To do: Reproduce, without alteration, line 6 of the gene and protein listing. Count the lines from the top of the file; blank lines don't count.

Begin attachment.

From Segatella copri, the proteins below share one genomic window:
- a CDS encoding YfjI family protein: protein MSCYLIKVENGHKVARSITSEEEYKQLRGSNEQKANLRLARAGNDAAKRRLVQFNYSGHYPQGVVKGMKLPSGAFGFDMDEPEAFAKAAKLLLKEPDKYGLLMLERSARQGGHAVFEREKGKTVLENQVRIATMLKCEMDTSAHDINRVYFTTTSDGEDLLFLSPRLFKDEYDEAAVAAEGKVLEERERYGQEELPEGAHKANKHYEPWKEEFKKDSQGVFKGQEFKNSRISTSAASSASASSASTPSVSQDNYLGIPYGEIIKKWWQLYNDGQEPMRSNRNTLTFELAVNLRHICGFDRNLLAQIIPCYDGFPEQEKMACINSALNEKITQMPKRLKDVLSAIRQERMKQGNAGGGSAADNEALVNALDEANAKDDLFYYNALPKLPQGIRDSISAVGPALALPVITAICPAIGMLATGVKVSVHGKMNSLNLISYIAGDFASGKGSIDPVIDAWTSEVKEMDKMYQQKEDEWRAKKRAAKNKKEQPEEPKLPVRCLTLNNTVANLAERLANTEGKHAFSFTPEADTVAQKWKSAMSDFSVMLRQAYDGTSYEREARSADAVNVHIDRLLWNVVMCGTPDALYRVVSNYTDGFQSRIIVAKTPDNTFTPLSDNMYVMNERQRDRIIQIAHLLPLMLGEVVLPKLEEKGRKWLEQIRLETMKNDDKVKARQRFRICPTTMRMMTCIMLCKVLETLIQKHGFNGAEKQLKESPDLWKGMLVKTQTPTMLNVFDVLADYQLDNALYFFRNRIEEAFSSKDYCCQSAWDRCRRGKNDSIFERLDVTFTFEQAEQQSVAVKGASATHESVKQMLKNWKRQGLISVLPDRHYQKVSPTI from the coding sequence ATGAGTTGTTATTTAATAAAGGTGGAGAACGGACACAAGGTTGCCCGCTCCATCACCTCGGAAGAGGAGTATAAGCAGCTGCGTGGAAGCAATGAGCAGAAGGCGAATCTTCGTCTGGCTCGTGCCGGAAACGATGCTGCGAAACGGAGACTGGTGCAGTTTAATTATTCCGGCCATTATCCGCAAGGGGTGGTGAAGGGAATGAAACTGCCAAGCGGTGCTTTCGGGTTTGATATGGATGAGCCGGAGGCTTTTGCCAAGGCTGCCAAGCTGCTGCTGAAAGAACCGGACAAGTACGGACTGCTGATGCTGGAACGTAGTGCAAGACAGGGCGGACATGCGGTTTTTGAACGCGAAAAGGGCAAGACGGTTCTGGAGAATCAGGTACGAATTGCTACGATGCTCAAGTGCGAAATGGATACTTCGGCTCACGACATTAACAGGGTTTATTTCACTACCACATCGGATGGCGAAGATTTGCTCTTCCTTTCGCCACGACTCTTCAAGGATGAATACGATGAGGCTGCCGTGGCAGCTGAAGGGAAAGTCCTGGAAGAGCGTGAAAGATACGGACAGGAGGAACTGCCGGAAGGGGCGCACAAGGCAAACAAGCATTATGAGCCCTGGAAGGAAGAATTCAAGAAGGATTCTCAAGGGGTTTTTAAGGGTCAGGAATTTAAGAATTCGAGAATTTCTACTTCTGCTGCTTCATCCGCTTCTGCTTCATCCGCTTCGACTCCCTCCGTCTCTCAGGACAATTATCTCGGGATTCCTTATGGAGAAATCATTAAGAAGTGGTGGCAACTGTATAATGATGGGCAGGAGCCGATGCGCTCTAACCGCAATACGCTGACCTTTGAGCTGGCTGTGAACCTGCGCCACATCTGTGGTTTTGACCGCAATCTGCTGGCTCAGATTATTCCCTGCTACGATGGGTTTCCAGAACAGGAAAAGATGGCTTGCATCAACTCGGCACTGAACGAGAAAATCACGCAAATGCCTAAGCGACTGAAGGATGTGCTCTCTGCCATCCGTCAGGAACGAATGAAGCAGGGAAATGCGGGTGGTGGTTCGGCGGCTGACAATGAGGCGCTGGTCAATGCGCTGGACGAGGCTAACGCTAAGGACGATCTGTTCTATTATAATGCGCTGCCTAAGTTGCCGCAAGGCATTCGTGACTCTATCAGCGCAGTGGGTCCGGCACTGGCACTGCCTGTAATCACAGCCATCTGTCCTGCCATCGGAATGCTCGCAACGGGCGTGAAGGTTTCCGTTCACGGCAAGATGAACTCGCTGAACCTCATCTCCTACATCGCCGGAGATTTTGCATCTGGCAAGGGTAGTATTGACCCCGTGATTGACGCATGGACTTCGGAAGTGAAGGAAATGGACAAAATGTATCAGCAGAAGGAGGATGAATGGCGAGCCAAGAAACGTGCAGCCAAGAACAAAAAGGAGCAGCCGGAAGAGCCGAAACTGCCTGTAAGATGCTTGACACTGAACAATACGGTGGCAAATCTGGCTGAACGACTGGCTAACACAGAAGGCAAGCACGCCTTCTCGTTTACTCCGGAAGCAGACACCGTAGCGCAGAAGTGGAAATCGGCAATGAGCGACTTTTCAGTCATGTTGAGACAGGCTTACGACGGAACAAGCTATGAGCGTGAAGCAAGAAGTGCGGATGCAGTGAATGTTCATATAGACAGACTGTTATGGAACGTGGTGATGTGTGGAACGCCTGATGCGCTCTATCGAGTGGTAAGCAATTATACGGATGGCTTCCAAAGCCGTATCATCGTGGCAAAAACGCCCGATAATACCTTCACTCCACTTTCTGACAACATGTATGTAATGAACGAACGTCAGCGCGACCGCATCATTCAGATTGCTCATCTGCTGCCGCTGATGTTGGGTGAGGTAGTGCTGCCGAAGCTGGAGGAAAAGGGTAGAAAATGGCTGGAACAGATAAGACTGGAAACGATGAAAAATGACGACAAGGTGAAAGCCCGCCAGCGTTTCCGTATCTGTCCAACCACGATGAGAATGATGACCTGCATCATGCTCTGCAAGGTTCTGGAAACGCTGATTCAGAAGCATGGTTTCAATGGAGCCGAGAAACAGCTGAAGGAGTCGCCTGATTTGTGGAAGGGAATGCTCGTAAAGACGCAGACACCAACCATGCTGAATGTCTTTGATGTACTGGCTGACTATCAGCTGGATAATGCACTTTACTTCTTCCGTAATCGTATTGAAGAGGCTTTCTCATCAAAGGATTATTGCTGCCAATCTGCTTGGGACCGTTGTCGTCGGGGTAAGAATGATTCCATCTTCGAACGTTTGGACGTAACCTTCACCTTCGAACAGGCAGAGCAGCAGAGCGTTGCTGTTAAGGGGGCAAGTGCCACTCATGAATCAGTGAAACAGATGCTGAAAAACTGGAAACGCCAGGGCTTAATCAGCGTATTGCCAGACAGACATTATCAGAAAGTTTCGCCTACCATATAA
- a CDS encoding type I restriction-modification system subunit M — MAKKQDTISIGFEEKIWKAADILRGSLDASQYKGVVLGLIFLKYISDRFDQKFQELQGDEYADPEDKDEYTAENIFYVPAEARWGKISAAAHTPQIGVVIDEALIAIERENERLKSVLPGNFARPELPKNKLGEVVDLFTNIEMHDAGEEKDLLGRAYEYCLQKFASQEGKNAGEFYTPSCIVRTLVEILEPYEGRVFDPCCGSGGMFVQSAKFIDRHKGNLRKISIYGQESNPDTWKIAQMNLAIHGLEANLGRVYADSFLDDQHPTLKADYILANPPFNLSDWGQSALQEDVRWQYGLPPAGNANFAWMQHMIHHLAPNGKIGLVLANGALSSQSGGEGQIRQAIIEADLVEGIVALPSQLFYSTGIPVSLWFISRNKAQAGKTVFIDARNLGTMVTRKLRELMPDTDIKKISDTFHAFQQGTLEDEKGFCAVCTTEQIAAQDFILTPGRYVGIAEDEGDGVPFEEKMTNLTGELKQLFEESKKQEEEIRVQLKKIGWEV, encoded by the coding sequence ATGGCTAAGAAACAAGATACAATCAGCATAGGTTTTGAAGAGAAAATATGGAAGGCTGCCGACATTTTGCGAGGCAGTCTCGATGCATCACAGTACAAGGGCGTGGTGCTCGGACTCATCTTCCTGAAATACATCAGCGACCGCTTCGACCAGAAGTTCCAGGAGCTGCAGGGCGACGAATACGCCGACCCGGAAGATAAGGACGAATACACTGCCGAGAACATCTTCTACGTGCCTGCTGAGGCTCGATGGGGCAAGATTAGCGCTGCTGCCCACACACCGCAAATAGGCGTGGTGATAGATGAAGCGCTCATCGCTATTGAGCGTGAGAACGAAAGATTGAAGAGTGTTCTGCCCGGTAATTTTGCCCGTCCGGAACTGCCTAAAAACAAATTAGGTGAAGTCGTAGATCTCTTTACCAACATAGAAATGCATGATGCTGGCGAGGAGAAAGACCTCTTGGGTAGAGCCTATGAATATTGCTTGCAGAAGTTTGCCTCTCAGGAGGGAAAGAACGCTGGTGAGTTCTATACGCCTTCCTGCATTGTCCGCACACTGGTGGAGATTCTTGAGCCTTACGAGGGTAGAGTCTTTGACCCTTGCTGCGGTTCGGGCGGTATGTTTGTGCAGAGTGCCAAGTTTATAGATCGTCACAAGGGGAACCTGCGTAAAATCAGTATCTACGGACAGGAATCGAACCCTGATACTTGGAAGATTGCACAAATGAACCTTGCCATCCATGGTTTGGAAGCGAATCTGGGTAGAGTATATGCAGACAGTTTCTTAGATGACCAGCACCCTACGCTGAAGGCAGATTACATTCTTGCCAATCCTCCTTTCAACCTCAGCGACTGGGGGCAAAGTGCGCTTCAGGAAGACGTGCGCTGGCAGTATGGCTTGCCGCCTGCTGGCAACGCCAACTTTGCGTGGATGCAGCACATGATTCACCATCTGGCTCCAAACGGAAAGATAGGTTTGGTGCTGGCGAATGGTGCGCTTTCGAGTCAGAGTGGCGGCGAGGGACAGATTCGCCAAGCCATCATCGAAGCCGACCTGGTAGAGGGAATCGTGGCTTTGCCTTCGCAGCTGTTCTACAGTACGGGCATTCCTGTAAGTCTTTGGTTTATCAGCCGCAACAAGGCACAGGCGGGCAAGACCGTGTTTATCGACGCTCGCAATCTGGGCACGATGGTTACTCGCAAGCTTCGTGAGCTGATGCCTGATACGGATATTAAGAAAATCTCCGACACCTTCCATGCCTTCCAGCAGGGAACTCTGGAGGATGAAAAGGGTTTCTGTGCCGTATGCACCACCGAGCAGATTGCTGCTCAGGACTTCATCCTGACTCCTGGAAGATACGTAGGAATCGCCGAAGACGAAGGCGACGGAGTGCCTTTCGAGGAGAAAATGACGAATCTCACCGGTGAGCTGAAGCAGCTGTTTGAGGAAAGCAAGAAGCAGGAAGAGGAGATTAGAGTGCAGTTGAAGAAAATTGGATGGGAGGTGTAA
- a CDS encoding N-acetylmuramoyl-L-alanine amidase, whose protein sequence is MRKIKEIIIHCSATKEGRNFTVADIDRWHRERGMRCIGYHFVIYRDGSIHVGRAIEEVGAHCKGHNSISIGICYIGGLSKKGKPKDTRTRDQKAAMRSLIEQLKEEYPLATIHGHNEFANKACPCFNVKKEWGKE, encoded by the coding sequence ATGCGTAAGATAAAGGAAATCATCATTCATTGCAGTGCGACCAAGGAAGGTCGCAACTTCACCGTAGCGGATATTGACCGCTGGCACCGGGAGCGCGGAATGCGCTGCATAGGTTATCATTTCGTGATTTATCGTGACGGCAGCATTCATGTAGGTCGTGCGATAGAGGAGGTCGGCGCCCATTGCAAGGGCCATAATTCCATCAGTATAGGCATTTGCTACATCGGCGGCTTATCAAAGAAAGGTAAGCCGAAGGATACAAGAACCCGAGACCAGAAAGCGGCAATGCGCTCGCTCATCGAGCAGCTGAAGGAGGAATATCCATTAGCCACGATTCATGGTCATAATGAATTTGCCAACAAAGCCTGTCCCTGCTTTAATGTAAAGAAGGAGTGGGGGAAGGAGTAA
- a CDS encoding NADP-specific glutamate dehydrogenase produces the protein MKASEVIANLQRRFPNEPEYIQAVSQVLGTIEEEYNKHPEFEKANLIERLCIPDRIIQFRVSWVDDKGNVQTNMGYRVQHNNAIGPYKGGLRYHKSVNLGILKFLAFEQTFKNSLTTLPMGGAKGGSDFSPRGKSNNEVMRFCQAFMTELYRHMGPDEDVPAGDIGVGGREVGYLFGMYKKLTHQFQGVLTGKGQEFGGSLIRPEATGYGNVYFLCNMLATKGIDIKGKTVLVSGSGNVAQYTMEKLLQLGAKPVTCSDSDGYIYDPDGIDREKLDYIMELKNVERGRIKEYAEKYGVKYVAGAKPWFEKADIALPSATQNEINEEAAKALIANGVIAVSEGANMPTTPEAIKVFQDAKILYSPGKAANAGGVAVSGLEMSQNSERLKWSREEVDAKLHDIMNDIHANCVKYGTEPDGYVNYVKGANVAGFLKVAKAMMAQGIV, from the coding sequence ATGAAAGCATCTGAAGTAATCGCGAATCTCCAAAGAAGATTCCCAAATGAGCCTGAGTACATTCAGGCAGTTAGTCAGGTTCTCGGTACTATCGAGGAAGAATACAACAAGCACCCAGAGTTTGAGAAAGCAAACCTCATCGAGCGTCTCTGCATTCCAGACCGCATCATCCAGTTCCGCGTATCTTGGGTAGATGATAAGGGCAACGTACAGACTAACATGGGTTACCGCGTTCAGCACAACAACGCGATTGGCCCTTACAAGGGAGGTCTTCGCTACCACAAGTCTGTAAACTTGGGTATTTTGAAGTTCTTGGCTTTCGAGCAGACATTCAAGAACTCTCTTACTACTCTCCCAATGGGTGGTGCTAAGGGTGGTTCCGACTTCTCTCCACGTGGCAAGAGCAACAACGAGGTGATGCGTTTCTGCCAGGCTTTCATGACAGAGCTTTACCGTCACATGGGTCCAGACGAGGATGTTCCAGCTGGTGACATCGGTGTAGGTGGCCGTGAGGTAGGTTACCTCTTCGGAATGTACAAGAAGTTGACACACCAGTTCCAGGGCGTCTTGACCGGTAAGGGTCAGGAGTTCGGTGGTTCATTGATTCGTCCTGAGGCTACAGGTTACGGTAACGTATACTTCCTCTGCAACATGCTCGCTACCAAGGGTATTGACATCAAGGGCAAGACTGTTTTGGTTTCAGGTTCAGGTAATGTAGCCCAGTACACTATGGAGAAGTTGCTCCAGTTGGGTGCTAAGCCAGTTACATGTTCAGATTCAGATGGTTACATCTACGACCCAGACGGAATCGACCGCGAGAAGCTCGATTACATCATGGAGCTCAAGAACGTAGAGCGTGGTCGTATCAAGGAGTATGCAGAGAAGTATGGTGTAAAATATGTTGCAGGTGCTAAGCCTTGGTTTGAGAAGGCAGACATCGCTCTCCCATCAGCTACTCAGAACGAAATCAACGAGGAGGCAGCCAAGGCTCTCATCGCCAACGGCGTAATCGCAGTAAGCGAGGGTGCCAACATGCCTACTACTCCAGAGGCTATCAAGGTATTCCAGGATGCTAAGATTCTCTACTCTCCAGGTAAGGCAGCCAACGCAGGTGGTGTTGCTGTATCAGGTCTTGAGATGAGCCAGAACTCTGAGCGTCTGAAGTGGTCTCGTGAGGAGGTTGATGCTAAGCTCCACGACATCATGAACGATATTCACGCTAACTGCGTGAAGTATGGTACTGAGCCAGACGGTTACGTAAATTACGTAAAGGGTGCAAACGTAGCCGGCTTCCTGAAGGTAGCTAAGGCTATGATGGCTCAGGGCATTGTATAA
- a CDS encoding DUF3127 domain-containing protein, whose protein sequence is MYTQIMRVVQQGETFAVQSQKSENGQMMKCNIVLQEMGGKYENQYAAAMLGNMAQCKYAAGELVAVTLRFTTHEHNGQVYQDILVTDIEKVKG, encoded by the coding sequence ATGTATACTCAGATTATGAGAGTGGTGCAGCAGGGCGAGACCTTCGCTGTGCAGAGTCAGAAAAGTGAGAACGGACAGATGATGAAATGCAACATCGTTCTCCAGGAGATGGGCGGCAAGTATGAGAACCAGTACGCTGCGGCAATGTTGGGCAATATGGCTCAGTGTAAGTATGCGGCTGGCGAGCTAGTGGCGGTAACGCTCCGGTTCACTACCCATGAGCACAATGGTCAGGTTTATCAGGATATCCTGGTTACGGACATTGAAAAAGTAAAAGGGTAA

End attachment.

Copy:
- a CDS encoding DUF3127 domain-containing protein, whose protein sequence is MYTQIMRVVQQGETFAVQSQKSENGQMMKCNIVLQEMGGKYENQYAAAMLGNMAQCKYAAGELVAVTLRFTTHEHNGQVYQDILVTDIEKVKG, encoded by the coding sequence ATGTATACTCAGATTATGAGAGTGGTGCAGCAGGGCGAGACCTTCGCTGTGCAGAGTCAGAAAAGTGAGAACGGACAGATGATGAAATGCAACATCGTTCTCCAGGAGATGGGCGGCAAGTATGAGAACCAGTACGCTGCGGCAATGTTGGGCAATATGGCTCAGTGTAAGTATGCGGCTGGCGAGCTAGTGGCGGTAACGCTCCGGTTCACTACCCATGAGCACAATGGTCAGGTTTATCAGGATATCCTGGTTACGGACATTGAAAAAGTAAAAGGGTAA